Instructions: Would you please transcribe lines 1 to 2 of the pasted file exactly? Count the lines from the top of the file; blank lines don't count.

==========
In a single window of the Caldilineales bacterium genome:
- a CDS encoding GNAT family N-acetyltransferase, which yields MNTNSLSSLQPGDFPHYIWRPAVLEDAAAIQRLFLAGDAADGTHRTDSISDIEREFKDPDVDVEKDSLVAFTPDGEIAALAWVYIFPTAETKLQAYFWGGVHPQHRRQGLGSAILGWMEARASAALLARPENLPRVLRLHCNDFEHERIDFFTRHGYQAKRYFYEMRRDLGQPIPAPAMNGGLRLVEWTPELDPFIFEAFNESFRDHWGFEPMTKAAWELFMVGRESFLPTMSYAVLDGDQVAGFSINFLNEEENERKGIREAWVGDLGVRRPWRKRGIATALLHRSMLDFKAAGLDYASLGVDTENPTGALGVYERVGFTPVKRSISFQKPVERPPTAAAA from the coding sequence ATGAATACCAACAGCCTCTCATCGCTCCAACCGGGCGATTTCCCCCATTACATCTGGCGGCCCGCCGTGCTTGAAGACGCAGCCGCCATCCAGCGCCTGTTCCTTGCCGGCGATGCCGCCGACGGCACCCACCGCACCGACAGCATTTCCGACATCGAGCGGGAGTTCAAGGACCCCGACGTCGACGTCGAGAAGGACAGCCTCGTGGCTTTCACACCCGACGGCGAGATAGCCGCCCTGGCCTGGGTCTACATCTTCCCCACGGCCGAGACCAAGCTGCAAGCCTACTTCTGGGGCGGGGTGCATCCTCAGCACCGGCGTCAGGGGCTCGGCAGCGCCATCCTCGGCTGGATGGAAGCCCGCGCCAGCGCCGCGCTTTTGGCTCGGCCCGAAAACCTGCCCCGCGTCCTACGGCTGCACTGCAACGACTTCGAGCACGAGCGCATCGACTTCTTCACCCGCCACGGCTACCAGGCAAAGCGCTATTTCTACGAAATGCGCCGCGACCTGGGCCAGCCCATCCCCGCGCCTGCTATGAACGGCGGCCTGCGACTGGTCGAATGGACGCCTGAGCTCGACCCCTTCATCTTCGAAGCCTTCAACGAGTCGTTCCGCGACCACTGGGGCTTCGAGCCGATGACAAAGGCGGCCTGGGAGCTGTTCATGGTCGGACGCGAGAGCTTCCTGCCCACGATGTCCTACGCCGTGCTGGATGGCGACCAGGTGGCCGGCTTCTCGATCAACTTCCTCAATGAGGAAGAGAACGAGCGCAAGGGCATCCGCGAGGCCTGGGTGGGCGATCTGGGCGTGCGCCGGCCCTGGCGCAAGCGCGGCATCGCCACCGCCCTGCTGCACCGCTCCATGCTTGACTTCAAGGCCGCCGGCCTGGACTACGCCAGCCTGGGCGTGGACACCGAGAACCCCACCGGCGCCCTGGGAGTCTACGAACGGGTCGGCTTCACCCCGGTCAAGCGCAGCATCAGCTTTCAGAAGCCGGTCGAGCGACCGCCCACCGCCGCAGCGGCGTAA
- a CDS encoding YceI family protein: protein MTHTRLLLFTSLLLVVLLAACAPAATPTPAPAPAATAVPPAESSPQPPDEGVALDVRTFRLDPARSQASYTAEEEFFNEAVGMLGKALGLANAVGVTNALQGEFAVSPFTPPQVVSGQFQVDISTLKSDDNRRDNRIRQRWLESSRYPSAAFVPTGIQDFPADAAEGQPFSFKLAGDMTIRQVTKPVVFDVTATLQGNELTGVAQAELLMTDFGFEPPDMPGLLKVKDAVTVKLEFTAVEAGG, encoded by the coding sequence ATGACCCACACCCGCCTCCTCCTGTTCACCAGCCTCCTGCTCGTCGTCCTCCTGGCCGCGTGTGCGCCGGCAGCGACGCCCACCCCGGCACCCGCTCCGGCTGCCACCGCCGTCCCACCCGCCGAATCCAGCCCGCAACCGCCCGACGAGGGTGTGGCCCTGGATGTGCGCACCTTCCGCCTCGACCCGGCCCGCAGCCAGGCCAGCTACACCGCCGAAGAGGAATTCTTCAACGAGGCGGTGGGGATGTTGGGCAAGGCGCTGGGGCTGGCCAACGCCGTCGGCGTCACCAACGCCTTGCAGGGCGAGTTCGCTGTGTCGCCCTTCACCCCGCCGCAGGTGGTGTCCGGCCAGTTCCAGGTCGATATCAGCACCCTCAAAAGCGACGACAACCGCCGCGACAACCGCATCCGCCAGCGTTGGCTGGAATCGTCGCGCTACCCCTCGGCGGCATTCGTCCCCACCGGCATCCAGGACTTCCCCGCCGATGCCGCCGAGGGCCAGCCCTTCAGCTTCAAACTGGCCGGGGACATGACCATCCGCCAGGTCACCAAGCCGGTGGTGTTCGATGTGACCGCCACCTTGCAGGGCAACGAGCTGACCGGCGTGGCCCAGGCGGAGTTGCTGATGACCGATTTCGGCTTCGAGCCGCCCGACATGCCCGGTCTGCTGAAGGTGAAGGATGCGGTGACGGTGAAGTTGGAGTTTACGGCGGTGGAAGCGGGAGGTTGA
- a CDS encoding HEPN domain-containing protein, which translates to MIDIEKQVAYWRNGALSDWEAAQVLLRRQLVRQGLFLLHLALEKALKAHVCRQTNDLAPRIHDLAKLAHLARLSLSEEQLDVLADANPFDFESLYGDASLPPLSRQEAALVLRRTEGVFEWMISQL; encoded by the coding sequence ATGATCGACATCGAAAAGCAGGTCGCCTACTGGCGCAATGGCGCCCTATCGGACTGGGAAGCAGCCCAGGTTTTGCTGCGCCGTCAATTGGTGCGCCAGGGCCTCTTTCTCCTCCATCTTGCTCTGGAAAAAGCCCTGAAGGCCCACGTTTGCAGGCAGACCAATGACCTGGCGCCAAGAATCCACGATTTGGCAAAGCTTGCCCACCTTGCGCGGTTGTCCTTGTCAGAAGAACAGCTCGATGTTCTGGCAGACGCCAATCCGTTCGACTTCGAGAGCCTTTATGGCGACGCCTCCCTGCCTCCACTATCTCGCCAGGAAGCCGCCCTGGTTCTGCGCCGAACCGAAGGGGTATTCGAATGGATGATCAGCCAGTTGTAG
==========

In a single window of the Caldilineales bacterium genome:
- a CDS encoding GNAT family N-acetyltransferase, which yields MNTNSLSSLQPGDFPHYIWRPAVLEDAAAIQRLFLAGDAADGTHRTDSISDIEREFKDPDVDVEKDSLVAFTPDGEIAALAWVYIFPTAETKLQAYFWGGVHPQHRRQGLGSAILGWMEARASAALLARPENLPRVLRLHCNDFEHERIDFFTRHGYQAKRYFYEMRRDLGQPIPAPAMNGGLRLVEWTPELDPFIFEAFNESFRDHWGFEPMTKAAWELFMVGRESFLPTMSYAVLDGDQVAGFSINFLNEEENERKGIREAWVGDLGVRRPWRKRGIATALLHRSMLDFKAAGLDYASLGVDTENPTGALGVYERVGFTPVKRSISFQKPVERPPTAAAA from the coding sequence ATGAATACCAACAGCCTCTCATCGCTCCAACCGGGCGATTTCCCCCATTACATCTGGCGGCCCGCCGTGCTTGAAGACGCAGCCGCCATCCAGCGCCTGTTCCTTGCCGGCGATGCCGCCGACGGCACCCACCGCACCGACAGCATTTCCGACATCGAGCGGGAGTTCAAGGACCCCGACGTCGACGTCGAGAAGGACAGCCTCGTGGCTTTCACACCCGACGGCGAGATAGCCGCCCTGGCCTGGGTCTACATCTTCCCCACGGCCGAGACCAAGCTGCAAGCCTACTTCTGGGGCGGGGTGCATCCTCAGCACCGGCGTCAGGGGCTCGGCAGCGCCATCCTCGGCTGGATGGAAGCCCGCGCCAGCGCCGCGCTTTTGGCTCGGCCCGAAAACCTGCCCCGCGTCCTACGGCTGCACTGCAACGACTTCGAGCACGAGCGCATCGACTTCTTCACCCGCCACGGCTACCAGGCAAAGCGCTATTTCTACGAAATGCGCCGCGACCTGGGCCAGCCCATCCCCGCGCCTGCTATGAACGGCGGCCTGCGACTGGTCGAATGGACGCCTGAGCTCGACCCCTTCATCTTCGAAGCCTTCAACGAGTCGTTCCGCGACCACTGGGGCTTCGAGCCGATGACAAAGGCGGCCTGGGAGCTGTTCATGGTCGGACGCGAGAGCTTCCTGCCCACGATGTCCTACGCCGTGCTGGATGGCGACCAGGTGGCCGGCTTCTCGATCAACTTCCTCAATGAGGAAGAGAACGAGCGCAAGGGCATCCGCGAGGCCTGGGTGGGCGATCTGGGCGTGCGCCGGCCCTGGCGCAAGCGCGGCATCGCCACCGCCCTGCTGCACCGCTCCATGCTTGACTTCAAGGCCGCCGGCCTGGACTACGCCAGCCTGGGCGTGGACACCGAGAACCCCACCGGCGCCCTGGGAGTCTACGAACGGGTCGGCTTCACCCCGGTCAAGCGCAGCATCAGCTTTCAGAAGCCGGTCGAGCGACCGCCCACCGCCGCAGCGGCGTAA